Attitude Makeover: Manipulative
In This Article:
From this moment on, change your behavior, call the manipulation for what it is, and absolutely refuse to give in, regardless of what your kid is trying to obtain or accomplish. You're right, it won't be easy; in fact, it could be exhausting. But remember one thing: manipulators must rely on someone else for their ploys to win. It takes two for a manipulation to occur. For his scheme to succeed, another person must believe his fib or his make-believe helplessness, write his excuse, accept the blame, buy into the guilt, or just plain wear down and acquiesce. Take a solid vow that you will not be used as a pawn in your child's manipulative games. Then pass that message onto anyone and everyone he's been taking advantage of so you're all on board together and his attitude stops.
Bad Attitude Alert
Gear up for this makeover by contemplating why your kid is manipulative, and how it plays out in your home.
Answer these questions to help you consider why your child is using this manipulative attitude and what he is gaining from it.
Why. There are many reasons that kids may be manipulative, dependent, and blaming others, but the central issue usually revolves around trying to avoid something or someone. What could your child be trying to avoid: work, humiliation, fear or pain, possible failure, jeopardizing a relationship, punishment, losing your approval or love, coping with an insecurity or anxiety, taking responsibility? What is your best guess as to why your kid is manipulative?
What. Are there particular issues or things about which he usually is more prone to using manipulative ways: doing his chores or homework; taking a bath, eating dinner, or brushing his teeth; going to bed alone or on time; practicing violin or a sport; going to school, day care, or the babysitter's; or going to the dentist or doctor?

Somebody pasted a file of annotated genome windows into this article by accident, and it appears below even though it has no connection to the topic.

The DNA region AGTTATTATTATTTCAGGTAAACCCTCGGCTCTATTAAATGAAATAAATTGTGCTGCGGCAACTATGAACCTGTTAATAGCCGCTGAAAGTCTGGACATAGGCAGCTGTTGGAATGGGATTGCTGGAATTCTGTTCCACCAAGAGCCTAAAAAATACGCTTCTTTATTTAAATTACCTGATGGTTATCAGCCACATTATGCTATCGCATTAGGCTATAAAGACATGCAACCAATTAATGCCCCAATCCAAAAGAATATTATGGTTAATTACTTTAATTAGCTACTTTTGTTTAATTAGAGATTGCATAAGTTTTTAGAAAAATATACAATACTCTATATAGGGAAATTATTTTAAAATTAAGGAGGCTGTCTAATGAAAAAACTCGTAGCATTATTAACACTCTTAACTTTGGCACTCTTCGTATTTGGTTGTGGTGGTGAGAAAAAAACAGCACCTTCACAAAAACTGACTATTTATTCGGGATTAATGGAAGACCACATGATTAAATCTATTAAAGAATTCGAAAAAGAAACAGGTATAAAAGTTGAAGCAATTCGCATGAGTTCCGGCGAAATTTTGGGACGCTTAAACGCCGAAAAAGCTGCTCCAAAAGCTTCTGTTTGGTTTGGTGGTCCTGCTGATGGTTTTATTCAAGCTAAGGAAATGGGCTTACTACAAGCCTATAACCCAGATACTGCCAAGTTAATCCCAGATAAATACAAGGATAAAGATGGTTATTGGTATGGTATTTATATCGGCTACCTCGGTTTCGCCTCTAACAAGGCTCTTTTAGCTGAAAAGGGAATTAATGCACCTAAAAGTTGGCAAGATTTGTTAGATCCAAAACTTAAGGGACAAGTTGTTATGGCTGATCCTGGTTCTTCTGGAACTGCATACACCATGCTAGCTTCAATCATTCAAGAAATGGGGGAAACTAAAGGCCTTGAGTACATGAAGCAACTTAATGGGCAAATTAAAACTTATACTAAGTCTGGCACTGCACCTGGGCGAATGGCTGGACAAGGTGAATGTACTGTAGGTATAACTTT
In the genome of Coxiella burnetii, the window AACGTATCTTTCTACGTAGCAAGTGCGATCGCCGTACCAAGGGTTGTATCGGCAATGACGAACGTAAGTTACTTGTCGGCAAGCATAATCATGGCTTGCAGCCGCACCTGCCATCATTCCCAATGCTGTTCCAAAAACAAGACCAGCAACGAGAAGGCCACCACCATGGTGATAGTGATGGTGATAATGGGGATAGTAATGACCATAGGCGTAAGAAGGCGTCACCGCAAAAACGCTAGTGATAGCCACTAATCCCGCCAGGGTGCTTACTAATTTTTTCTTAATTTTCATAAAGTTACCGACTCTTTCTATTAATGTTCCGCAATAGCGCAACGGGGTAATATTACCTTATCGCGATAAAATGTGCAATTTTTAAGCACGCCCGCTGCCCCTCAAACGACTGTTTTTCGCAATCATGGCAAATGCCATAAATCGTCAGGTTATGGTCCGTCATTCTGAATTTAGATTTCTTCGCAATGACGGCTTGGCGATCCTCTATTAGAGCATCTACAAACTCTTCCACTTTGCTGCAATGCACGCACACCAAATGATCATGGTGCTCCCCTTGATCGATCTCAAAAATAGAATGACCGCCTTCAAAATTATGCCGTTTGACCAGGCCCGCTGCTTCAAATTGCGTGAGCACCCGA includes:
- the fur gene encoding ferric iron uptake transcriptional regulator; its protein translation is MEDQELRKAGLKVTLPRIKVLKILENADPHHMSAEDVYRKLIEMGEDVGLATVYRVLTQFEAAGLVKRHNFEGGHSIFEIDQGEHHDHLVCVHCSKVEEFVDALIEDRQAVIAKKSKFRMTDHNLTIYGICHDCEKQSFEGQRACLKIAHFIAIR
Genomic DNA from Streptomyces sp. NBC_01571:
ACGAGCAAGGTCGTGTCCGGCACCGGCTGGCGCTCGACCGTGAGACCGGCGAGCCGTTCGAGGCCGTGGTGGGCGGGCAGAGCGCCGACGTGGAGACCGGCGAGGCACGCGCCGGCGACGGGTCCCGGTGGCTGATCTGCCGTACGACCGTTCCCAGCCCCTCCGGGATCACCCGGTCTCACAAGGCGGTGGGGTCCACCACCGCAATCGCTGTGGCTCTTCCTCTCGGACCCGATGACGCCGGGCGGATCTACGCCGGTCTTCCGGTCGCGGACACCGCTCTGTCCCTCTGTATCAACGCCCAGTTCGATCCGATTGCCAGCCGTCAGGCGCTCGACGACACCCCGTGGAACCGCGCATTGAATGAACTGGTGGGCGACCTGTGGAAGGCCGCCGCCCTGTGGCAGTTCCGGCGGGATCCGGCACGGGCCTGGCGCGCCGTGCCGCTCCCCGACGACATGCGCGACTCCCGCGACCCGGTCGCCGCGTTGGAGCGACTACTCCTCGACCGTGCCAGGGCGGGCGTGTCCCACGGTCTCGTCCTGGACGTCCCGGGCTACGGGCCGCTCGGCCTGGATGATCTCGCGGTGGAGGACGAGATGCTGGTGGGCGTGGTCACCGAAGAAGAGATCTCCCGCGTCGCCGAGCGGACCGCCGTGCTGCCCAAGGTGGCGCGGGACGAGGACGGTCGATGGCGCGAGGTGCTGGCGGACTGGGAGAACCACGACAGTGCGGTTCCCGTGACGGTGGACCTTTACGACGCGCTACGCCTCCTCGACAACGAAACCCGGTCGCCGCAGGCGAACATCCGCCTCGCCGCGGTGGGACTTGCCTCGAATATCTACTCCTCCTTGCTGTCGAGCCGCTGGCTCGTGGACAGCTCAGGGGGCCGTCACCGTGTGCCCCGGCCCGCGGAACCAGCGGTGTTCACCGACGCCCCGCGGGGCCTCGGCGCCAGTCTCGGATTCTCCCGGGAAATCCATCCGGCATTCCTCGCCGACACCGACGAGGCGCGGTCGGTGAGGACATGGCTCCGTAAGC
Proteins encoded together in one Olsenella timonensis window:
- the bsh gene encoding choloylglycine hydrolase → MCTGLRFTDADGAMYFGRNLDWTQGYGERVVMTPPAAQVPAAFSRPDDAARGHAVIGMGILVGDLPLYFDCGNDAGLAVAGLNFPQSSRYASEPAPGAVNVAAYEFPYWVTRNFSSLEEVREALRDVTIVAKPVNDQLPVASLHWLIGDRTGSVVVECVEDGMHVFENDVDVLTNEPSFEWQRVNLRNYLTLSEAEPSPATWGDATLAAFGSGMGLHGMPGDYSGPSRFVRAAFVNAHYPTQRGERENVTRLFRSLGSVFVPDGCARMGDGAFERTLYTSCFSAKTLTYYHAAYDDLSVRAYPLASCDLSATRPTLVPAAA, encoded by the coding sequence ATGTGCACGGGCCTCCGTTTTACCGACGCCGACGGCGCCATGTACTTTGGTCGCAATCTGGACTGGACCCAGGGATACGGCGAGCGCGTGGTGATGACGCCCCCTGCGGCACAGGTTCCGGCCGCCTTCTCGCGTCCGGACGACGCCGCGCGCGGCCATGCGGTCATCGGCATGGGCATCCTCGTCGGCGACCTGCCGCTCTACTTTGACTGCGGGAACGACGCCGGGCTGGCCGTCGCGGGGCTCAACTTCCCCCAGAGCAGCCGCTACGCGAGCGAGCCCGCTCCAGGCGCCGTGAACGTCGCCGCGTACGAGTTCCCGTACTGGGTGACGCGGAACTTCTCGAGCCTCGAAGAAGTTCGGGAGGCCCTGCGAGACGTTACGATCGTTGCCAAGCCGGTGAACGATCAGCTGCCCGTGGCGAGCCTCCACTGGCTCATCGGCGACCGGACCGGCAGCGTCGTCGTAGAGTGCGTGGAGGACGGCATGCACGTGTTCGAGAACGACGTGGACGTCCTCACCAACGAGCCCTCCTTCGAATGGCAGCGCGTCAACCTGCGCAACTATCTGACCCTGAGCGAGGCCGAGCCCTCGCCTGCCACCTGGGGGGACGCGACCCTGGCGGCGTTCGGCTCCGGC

Who. Manipulative kids are great at figuring out who will cave in to their devices. So who are the individuals most likely to fall under your kid's manipulative ways? The babysitter? Day care worker? Teacher? A relative: cousin, aunt or uncle, grandparent? Coach? A friend, classmate, or peer? A sibling? You? Your spouse? And who are those he doesn't use his manipulative antics around, and why not? A big clue is how those individuals respond to your kid's ploys.
When. Is there a particular time of day, week, or month he is more manipulative? Is there a reason? For instance, does it show up every Saturday morning at ten o'clock when, coincidentally, it's the time that family chores are to be done? Or does it show up almost like clockwork every night around eight o'clock when she gets clingy and demanding (and it's also bedtime)? You might even want to track his manipulative ploys on a calendar; usually there is a pattern. Maybe report cards are due, the piano recital is coming up, or it's her turn to stay at Dad's. Look for a pattern.
Where. Are there certain places he is more likely to be manipulative (at school or day care, home, the store, piano lessons, on the soccer field)? Why? Does she tend to win at certain places? Does she pull out the charm at the store, so you will buy her the toy? Does he throw a fit at hockey practice because he wants you to take him home? Does she fake a stomachache during the piano lesson because she hates it? There is a reason, so try to discern it. What might your kid be trying to avoid?
Review your answers carefully. It also helps to compare notes with others who know your child well. Are you seeing any predictable patterns? Do you have any better awareness of this attitude and where your child's manipulative attitude is coming from? Is there anything you can do to remedy it? Write down any thoughts.
From Don't Give Me That Attitude by Michele Borba, Ed.D. Copyright © 2004 by Michele Borba. All rights reserved. Used by arrangement with John Wiley & Sons, Inc.
Buy the book at www.amazon.com.